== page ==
Dynamic situations are situations that by their nature have to change. They’re not stable. When the characters are introduced to them, they will have to make choices and/or come into conflict. The peasant knowing there’s a dragon out there somewhere isn’t a dynamic situation, necessarily. Learning that the dragon is working his way from village to village towards the peasant’s home village probably would be, though.

Finally, you have premise, which ties the other two together and gives them their meaning. In the sense I’m using it here, premise is the parent of theme. Theme is what you get when premise is addressed. So, if a theme is a statement of some sort of judgement or value (like, say, “ordinary people will do extraordinary things in the face of great danger”), a premise is a pointed question that leads to such statements (“what will ordinary people do when faced with great danger?”). Theme is what you want to work with in a solo work, cos you make all the decisions that will illustrate that theme. In a collaborative work like an RPG, though, part of the fun is not knowing for sure what conclusions you will come to about the story your characters are involved in. But you can select a premise that forces you and your characters to drive towards some kind of answer. As an example, in “Dogs in the Vineyard” the premise encouraged by the rules is “when is violence an appropriate solution to moral issues?”, and the whole game is set up to put the characters in situations where they can do violence to try to sort out moral issues, but to throw up complications that make that question interesting.

So, I went through this little overview here to frame my current concerns about the game. I wrote the rules with the intention of pushing the characters (the creation of which should make them fit) to come up with difficult questions (premises) regarding loyalty, duty, and friendship, and to strongly encourage the GM and players to put them into difficult spots that require making tough choices (dynamic situation). I pulled a lot of what I’ve learned from reading some really impressive games together to try to arrive at these goals.

Right now, though, as I mentioned above, I’m afraid that the conflict resolution rules as such don’t push these goals specifically enough. I like the way that oaths, grudges, and loyalty points give incentives to work with other people, and how the personal interests, family interests, and clan interests create unstable situations that generate conflict, and how the acquisition of glory points is an incentive to get into trouble with other people. But as for the actual conflict resolution rules, do they do enough to force you to make difficult choices and to be used to address the kind of conflicts that the other rules encourage. The tension between getting what you want and risking injury is good, I think, but I worry that the conflict rules themselves are just something that are there because I felt like I should have them.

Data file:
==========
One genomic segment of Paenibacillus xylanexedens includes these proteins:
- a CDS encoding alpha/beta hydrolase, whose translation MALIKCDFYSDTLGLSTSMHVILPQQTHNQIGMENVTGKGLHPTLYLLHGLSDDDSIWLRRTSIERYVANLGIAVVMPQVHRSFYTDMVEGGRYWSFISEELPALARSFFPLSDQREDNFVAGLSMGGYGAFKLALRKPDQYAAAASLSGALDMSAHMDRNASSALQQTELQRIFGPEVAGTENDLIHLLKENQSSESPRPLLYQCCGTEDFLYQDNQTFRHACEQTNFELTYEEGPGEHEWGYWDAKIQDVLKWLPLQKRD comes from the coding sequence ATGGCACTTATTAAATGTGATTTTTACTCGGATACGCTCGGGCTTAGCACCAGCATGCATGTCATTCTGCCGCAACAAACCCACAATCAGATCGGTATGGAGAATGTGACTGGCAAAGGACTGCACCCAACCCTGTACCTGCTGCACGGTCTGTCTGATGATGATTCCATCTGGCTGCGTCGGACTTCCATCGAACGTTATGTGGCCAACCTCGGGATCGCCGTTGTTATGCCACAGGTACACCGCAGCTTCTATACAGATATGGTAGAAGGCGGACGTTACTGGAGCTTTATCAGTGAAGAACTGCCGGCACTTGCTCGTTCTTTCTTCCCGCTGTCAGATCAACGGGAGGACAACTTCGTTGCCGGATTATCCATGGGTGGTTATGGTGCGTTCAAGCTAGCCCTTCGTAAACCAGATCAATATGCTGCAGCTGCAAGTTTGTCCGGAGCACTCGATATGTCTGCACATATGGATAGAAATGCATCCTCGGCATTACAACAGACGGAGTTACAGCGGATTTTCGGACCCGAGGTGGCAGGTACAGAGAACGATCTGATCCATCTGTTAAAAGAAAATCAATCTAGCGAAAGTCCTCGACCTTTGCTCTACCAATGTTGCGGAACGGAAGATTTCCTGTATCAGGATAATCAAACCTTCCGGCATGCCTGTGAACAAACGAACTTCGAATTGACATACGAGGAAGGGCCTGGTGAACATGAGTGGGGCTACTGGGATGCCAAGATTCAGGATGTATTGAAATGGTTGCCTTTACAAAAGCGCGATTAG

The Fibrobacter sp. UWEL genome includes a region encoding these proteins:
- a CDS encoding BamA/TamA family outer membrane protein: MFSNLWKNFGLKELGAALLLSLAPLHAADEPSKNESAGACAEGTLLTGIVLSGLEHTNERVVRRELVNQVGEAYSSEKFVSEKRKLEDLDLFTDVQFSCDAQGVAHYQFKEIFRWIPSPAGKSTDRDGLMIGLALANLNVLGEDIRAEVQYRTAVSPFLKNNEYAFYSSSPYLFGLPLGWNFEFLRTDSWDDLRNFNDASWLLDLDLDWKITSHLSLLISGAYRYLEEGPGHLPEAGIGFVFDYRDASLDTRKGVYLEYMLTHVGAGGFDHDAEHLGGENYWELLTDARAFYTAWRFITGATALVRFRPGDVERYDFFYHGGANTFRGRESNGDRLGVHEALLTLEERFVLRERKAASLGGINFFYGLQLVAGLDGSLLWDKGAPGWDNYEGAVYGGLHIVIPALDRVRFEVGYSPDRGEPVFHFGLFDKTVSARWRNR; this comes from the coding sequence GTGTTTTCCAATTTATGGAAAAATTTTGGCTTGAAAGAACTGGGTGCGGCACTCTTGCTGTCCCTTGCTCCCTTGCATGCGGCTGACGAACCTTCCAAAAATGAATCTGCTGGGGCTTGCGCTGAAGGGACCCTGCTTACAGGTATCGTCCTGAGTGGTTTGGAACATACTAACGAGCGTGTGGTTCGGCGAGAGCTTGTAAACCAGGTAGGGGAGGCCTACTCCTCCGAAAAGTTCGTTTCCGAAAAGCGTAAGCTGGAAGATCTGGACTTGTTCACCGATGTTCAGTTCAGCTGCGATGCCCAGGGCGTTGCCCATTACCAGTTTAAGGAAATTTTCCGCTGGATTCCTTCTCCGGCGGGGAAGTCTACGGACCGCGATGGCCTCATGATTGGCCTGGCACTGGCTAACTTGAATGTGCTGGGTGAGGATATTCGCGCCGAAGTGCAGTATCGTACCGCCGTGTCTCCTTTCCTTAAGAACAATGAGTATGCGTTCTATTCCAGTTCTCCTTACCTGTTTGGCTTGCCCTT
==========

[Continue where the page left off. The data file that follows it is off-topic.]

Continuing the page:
Ideally, I don’t want the rules just to be something that doesn’t get in the way of fun, exciting play, but rather something that *creates* fun, exciting play. I want them to push the players in directions they might not go on their own, because if they don’t, you might as well just be doing group improv.

Related to this is an issue that Vincent Baker talks about a lot on his blog anyway a lot, which is the rules meaningfully addressing the shared fiction of the game. The canonical example is “+1 bonus for height advantage”. The only way this rule makes any sense at all is if the players around the table have a clear picture in their head which characters could be said to be ‘on the high ground’, which you only really get when everybody is communicating and paying attention. In this instance, the fictional situation that everybody is imagining actually has bearing on the game rules, rather than it only going the other way (you rolled a 19, so that orc just got hit with your sword).

I worry that my rules as written don’t do enough to reinforce a connection with the in-game fiction. Sure, the traits are supposed to be used based on how your character is doing something, and abilities based on what specifically he’s doing, but if a player can just go “I’ll use D8s since I want to get glory vs his D12s, and my ability ‘Expert Swordsman’ because it has the highest rating” and then just roll the dice and not pay attention to what the actions in the fiction are, then I haven’t done my job. The rule that each rounds described events are decided and done at the end of the round is an attempt to force the players to have some idea of what’s going on fictionally before rolling into the next round, but a rule that just says “do this” without anything else depending on you doing it isn’t very helpful.

So, if you take a look at the rules, or already have done so, I would like to hear back two main points: do the conflict resolution rules as written (or with tweaks major or minor) a) contribute to addressing premise and otherwise creating an engaging story, and b) require the players to be paying attention to the fictional environment and actions of the characters? If not, please tell me why so I can fix them!